Some of these shirts are terrible puns, as one student recently said “these are worse than dad jokes.” Others use the elements on the periodic table to spell words. Some have images of molecules or famous scientists. On the Friday my students practiced naming ionic compounds, I wore my shirt with iron(II) ions in a circle - a Ferrous Wheel. Mole Day is celebrated at work with the appropriate Mole shirt; but do not worry, when we get to the concept of the mole in class I have another one to wear. I proclaim the role of women in science with my shirts of Dr. Rosalind Franklin and Marie Curie. My ACS Green Chemistry shirt was the only appropriate shirt to wear for “Going Green” at Norfolk County Agricultural High School. While some teachers wear ugly holiday shirts in December, I choose one that says “Obey Gravity, It’s the Law” because Sir Isaac Newton was born on December 25. We rock on with a “heavy metals” shirt and “Le(a)d Zepplin.” We honor the “noble gases” and save the day with the “Chemical Avengers” On the Friday before the New England Patriots improbably won the Super Bowl, I, of course, had to wear my periodic table Boston shirt. When several of my students from the school where I previously taught asked me to come to their graduation and to hand them their diplomas, I wore a “graduated cylinder” shirt for them. They would not have had it any other way.
These nerdy shirts enable me to bond with students, colleagues, and friends. One student, Trevor Ragas, wore his own geeky or nerdy science shirt almost every Friday we had class. Some students interrupt class to question me about my shirt if I had forgotten to explain it. Students, even those I did not teach, have reached out to me to let me know they loved and looked forward my shirts.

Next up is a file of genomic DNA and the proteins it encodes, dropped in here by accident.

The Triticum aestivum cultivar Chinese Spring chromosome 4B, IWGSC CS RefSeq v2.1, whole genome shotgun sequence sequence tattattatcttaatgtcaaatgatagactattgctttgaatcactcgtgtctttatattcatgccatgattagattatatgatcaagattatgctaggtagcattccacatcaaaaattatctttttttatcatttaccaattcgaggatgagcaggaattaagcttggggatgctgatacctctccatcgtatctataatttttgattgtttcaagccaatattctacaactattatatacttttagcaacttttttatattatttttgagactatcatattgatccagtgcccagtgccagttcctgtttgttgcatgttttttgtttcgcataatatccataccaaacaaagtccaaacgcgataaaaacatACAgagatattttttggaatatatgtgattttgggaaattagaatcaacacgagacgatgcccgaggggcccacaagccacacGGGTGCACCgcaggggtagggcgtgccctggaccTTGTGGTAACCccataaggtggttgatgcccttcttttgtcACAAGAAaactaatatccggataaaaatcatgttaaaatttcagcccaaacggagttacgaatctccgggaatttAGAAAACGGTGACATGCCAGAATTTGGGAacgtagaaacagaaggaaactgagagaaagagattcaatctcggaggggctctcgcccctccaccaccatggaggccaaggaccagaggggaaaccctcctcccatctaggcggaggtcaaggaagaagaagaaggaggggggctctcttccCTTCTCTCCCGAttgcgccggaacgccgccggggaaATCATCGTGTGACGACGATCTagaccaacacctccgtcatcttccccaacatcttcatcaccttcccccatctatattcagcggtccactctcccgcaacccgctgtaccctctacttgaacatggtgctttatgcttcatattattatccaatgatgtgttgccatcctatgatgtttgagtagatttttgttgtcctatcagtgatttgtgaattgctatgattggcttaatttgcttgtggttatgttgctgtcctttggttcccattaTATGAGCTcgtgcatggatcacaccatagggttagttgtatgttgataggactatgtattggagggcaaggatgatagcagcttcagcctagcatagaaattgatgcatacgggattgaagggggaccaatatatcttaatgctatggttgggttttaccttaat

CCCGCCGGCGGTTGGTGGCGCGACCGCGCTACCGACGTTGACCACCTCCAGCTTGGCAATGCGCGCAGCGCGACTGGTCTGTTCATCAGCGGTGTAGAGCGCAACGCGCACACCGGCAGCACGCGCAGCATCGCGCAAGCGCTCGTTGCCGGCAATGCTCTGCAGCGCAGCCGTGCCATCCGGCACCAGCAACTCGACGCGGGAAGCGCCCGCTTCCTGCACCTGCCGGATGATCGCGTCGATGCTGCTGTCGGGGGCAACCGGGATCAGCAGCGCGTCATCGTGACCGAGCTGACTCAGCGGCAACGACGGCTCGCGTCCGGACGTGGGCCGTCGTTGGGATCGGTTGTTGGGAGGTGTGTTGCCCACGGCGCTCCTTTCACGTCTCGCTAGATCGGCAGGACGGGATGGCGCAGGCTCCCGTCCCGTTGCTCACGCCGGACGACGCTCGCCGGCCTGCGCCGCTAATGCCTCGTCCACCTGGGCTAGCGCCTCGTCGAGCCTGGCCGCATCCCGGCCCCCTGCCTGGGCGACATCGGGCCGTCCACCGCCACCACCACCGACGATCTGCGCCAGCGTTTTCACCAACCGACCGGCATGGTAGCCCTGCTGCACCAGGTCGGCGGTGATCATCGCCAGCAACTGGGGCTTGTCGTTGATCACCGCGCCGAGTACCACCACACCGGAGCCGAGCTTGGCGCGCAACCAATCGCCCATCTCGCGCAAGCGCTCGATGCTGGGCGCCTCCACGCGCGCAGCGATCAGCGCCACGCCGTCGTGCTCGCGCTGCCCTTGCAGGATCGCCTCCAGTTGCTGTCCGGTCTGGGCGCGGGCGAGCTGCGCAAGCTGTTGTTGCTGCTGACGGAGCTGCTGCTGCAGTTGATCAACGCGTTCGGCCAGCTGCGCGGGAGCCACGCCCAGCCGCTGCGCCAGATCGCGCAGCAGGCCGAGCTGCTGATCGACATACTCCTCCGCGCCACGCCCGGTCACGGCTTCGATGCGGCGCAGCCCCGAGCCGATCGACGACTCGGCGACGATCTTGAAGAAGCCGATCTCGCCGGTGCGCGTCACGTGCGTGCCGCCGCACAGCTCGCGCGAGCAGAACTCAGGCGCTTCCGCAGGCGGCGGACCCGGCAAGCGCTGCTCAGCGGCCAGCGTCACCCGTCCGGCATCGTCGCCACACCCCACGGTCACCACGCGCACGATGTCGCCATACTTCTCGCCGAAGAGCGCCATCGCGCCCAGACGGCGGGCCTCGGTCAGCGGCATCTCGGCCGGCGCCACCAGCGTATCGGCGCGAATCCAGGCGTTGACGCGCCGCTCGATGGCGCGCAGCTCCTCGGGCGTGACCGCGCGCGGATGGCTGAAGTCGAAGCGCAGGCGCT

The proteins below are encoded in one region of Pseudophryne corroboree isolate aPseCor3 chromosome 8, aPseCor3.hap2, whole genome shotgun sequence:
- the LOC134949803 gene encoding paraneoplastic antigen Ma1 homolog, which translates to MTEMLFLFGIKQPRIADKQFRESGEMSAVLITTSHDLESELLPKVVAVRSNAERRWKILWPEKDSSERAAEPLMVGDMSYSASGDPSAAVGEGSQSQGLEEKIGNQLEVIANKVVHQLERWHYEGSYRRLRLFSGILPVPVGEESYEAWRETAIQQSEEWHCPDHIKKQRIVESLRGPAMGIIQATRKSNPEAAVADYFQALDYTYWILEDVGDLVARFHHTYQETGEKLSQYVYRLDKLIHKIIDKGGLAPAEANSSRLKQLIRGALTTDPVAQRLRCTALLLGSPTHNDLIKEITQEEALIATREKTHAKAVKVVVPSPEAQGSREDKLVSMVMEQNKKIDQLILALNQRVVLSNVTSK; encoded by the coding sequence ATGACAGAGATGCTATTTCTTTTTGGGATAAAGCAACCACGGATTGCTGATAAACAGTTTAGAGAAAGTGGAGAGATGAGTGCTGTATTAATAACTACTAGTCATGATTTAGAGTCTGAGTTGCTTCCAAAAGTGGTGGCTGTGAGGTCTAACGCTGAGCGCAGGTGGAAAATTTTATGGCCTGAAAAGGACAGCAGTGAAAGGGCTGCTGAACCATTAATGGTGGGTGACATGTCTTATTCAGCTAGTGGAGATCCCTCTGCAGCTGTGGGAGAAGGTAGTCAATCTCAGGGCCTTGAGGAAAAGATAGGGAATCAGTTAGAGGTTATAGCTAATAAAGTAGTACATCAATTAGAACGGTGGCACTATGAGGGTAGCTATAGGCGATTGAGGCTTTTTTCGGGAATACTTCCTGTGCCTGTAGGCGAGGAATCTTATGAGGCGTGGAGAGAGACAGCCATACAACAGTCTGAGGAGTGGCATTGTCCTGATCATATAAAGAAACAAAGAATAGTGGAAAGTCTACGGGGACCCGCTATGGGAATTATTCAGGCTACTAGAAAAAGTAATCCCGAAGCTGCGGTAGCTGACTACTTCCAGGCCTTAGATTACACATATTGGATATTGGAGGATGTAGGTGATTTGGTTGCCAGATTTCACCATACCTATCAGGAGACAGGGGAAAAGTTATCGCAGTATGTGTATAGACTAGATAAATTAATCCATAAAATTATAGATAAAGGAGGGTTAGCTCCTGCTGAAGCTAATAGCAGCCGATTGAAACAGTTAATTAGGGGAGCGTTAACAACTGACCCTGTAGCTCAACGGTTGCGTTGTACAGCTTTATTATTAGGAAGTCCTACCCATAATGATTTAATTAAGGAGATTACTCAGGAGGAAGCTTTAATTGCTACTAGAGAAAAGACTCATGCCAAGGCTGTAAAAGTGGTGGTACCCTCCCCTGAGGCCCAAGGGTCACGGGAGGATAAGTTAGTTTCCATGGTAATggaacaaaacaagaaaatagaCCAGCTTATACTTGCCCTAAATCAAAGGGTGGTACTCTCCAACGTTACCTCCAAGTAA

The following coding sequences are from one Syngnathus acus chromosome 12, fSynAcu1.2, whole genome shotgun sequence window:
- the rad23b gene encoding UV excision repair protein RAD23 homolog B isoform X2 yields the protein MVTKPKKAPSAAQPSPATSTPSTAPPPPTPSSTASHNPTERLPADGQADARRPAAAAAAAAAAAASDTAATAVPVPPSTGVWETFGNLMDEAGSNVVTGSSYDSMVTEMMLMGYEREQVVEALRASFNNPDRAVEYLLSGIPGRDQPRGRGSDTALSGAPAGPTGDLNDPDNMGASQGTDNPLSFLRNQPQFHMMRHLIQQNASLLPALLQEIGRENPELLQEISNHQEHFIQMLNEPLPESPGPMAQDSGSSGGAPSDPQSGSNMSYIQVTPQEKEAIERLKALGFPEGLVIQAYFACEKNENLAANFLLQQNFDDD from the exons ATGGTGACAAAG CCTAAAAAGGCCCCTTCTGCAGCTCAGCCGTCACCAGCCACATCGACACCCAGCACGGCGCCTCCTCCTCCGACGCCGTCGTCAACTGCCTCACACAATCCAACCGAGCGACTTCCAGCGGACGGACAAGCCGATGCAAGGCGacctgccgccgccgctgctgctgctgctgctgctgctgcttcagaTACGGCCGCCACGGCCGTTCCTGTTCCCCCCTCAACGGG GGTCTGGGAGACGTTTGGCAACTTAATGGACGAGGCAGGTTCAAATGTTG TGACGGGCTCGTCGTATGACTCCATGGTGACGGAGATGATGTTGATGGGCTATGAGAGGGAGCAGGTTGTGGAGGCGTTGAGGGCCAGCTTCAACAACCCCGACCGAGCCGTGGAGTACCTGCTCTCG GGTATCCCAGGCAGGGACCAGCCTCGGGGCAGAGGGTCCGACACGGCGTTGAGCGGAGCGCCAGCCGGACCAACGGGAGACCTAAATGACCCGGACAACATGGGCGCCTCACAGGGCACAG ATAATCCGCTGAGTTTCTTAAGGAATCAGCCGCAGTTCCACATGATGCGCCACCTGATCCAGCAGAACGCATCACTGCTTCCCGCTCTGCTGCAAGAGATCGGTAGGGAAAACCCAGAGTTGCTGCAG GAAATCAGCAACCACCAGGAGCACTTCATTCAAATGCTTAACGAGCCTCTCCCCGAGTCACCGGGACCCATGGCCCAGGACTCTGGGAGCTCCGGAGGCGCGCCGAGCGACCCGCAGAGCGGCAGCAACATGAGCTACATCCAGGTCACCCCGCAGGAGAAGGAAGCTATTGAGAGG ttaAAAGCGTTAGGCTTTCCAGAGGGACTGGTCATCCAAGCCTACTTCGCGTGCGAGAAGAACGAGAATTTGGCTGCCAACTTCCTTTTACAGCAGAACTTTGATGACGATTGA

Andrea Keith: “Your nerdy science shirts were the highlight of my Fridays! They always made me think, laugh, and contemplate buying my own if it was a really good one.”
Macayla Paiva: “I LOVED your nerdy science shirts it made me look forward to having your class on Fridays and made me sad whenever our class skipped on Friday! They always made me laugh and realize just how many science puns can be made!”
Shayla Shedin: “A lot of times they made us think about real world applications of the science we were learning in your class. It was great.”
Meagan Audlee: “It was a good way to integrate learning and fun. It was something to look forward to each Friday. Each shirt would somehow connect with what we were learning.”